Colorado Mountain College proposed expansion in Aspen goes against agreement | AspenTimes.com

Colorado Mountain College proposed expansion in Aspen goes against agreement

The conflict I have with Colorado Mountain College goes back to the very beginning of the Aspen Business Center in the late 1960s.

In 1966, we moved to Aspen when I was offered a job by Bill Janss to help design and develop Snowmass Village. It was through this job I became friends with Fritz Benedict and Elizabeth Paepke. Fritz was a planner for Snowmass. Elizabeth was the trustee for the land surrounding the airport on both sides of Highway 82.

Between us and Mrs. Paepke’s architect friend, world-class architect Harry Weese, we developed the idea for the Aspen Business Center. Today, there are 187 businesses and 166 living units in the ABC and North 40.

When CMC first came to us 24 years ago, they understood the concept and guidelines for the area. The college was cramped on the high school campus. They wanted their own home and as a community college but they liked the location at the North 40 because of the proximity to serve local students.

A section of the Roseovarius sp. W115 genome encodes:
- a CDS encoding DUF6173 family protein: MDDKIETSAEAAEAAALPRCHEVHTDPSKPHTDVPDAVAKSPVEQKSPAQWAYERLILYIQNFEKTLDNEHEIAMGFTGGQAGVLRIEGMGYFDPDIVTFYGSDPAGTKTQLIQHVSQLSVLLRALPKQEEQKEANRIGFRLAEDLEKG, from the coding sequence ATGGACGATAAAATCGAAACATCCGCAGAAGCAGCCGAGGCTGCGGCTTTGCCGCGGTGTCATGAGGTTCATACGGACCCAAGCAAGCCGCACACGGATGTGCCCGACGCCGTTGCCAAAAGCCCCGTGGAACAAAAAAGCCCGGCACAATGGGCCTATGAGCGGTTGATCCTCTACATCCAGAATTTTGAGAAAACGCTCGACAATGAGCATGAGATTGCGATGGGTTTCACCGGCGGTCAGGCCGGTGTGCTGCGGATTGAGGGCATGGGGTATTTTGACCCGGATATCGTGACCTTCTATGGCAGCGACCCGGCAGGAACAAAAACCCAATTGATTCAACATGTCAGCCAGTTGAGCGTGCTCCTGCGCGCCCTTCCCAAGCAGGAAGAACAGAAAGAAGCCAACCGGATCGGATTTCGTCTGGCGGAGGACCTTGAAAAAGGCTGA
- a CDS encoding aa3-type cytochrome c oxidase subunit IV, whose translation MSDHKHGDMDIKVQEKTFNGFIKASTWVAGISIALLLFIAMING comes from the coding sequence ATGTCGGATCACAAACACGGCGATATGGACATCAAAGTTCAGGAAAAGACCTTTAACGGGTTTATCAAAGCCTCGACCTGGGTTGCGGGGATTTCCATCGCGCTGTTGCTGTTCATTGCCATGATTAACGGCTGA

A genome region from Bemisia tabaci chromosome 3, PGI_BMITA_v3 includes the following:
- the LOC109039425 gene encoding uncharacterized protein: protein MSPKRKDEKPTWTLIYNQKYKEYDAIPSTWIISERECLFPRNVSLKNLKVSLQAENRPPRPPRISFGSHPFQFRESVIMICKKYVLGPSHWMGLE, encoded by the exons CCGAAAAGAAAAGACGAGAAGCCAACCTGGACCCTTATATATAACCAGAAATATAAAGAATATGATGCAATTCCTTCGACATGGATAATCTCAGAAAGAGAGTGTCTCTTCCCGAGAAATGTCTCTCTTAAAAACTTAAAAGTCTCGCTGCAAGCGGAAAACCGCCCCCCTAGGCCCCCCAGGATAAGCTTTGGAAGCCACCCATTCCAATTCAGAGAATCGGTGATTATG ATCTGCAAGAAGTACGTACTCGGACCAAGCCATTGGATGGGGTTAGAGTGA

Because CMC agreed to be contained by our original vision, height restrictions and setbacks, we agreed to sell them the land at one-half the going market rate. This is memorialized in a contract and addendum dated June 3, 1999, between me and then president, Cynthia Heelan.

Sadly, the proposed expansion by CMC today to become a residential college for 175 nonresident students violates that agreement and is unacceptable.

But the CMC proposal is just not a violation of our agreement, it is an attack on the neighborhood, who believed CMC would honor the agreement made just before the North 40 homeowners bought their lots. They relied on my vision and assurance I was given from the college.

Just because an educational organization like CMC can bypass local zoning constraints does not make it acceptable to violate signed agreements. For a college that teaches philosophy and morality to knowingly and selfishly decide to abandon a written agreement to pursue a goal that was never agreed to is wrong.

John McBride

Snowmass


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